Fifth of drinkers use alcohol to cope after rows with loved ones

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A similar proportion admitted they struggled to socialise without drink, though a third said they preferred socialising sober. Alcohol Change UK is urging people to consider the impact booze can have on relationships during Alcohol Awareness Week, which begins today.

The charity said the pandemic had created conditions for some people to drink more heavily while for others the easing of Covid restrictions may mean they feel pressured to drink more often when mixing with people.

Dr Richard Piper, chief executive of Alcohol Change UK, said: “With many of us drinking much more during the pandemic, our relationships at home, with friends and at work can become even tougher.”

The poll of 2,000 people also found that one in three agreed their relationships were healthier when they did not have alcohol.

Some 51 percent reported having, or having had, a friend, family member or partner with a booze problem.

Results varied among ethnic groups. A quarter of those from mixed ethnic heritage and 23 percent from Asian British backgrounds admitted having drink issues since May.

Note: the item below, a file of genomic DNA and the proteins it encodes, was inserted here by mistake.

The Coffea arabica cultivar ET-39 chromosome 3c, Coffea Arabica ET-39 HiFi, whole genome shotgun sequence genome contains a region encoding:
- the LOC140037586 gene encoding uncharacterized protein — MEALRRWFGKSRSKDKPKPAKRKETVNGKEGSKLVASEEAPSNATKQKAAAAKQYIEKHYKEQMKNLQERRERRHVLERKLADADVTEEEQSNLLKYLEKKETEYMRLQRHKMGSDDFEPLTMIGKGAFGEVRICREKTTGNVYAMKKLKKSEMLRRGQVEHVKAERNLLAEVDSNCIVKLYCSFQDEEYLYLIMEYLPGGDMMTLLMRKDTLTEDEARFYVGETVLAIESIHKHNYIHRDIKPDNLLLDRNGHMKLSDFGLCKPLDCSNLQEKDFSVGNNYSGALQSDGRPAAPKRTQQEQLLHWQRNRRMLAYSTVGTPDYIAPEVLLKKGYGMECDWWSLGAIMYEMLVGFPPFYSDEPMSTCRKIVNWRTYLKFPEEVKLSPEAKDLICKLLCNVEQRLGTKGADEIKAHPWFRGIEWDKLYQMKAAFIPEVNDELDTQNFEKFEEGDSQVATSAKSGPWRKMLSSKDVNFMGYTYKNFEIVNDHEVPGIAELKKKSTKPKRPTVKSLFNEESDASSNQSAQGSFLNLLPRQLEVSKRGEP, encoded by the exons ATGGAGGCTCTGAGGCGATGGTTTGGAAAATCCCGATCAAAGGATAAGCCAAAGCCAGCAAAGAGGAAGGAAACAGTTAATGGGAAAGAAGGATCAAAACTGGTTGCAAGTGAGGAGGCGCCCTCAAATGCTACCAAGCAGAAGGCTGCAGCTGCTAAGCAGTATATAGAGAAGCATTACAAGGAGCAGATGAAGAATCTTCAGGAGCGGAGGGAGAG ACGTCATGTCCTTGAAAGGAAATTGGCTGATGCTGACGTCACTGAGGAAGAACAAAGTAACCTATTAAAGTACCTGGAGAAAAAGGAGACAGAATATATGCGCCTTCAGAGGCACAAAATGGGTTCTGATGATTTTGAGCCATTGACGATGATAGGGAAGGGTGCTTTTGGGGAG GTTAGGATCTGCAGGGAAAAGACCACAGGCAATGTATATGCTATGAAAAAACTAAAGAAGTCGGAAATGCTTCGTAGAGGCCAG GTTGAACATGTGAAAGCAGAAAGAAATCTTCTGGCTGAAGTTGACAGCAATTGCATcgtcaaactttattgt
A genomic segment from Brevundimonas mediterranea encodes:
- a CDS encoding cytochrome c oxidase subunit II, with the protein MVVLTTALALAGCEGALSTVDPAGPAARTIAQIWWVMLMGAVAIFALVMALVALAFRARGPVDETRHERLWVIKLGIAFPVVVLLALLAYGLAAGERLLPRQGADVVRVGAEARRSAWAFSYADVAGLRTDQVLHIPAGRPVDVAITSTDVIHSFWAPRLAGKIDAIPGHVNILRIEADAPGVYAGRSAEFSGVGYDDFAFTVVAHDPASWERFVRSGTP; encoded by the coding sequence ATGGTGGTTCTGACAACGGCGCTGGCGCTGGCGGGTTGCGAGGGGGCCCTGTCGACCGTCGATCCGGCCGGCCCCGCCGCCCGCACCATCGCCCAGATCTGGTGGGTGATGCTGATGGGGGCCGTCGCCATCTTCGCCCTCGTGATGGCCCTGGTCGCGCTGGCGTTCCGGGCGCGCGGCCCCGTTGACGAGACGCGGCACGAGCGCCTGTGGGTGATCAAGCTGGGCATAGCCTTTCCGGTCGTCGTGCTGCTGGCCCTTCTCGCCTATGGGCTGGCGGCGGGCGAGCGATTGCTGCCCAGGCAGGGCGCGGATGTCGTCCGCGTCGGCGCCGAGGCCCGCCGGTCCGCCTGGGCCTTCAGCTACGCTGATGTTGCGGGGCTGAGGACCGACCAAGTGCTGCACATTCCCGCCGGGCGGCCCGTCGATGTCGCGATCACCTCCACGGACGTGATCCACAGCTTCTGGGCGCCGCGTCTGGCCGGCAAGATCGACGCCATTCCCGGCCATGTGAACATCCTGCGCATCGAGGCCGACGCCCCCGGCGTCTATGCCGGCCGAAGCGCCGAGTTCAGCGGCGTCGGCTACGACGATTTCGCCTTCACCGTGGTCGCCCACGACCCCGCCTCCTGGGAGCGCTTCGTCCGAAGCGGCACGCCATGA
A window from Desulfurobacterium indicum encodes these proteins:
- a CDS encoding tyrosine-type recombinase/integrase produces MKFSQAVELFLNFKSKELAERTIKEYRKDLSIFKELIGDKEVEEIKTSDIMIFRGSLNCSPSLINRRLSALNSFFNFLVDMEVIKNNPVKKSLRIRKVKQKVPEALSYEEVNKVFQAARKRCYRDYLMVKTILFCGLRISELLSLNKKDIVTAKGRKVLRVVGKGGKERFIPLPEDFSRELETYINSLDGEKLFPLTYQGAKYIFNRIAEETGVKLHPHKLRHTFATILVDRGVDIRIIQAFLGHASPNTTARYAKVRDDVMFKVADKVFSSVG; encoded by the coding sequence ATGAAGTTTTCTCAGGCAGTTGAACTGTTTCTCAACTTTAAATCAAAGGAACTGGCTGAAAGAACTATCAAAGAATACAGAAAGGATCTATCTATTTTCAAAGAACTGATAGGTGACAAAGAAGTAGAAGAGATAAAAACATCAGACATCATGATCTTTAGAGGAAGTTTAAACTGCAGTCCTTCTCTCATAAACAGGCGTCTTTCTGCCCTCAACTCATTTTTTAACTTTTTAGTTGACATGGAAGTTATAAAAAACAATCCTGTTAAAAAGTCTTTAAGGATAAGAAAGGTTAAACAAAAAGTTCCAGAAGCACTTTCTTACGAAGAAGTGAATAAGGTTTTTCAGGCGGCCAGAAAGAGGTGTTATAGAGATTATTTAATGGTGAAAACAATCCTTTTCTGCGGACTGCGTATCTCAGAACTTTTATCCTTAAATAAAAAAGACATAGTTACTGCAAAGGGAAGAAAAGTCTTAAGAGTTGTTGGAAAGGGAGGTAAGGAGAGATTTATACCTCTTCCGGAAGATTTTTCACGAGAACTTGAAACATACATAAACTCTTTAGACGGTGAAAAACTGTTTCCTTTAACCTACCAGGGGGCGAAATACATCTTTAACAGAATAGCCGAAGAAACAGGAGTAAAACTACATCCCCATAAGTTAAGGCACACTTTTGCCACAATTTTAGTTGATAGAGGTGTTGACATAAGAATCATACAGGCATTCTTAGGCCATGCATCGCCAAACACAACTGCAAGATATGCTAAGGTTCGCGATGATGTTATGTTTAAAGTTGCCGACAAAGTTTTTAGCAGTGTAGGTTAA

This compared to 14 percent from white British backgrounds and eight percent from Black, African, Caribbean and Black British backgrounds.

Almost a third of drinkers had felt anxious or stressed during or after drinking ‑ with 36 percent experiencing poor sleep, 28 percent being irritable and 31 percent feeling low.

Dr Piper added: “It’s important to remind ourselves and each other that alcohol is optional, not essential, to life. If it has become essential, we probably have a problem.

“By taking control of our drinking, rather than letting it control us, we can develop better, happier relationships as well as improved health and wellbeing.”

To find out more about Alcohol Awareness Week, visit

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How my boozing indoors pressured our marriage

Emma Campbell and Dave Wilson say their marriage was almost derailed by drinking issues.

Dave, 57, admitted he realised there was a problem when he began boozing alone indoors and not just in the pub.

Emma said he became irritable and they fell out over silly things every night.

Dave left home and slept rough for four nights after one row, explaining: “It nearly killed me ‑ but the difference when I stopped drinking was incredible.

“After a couple of weeks, I slept better and I had more confidence.”

Emma, 50, said: “When he stopped drinking, positives began straight away.”

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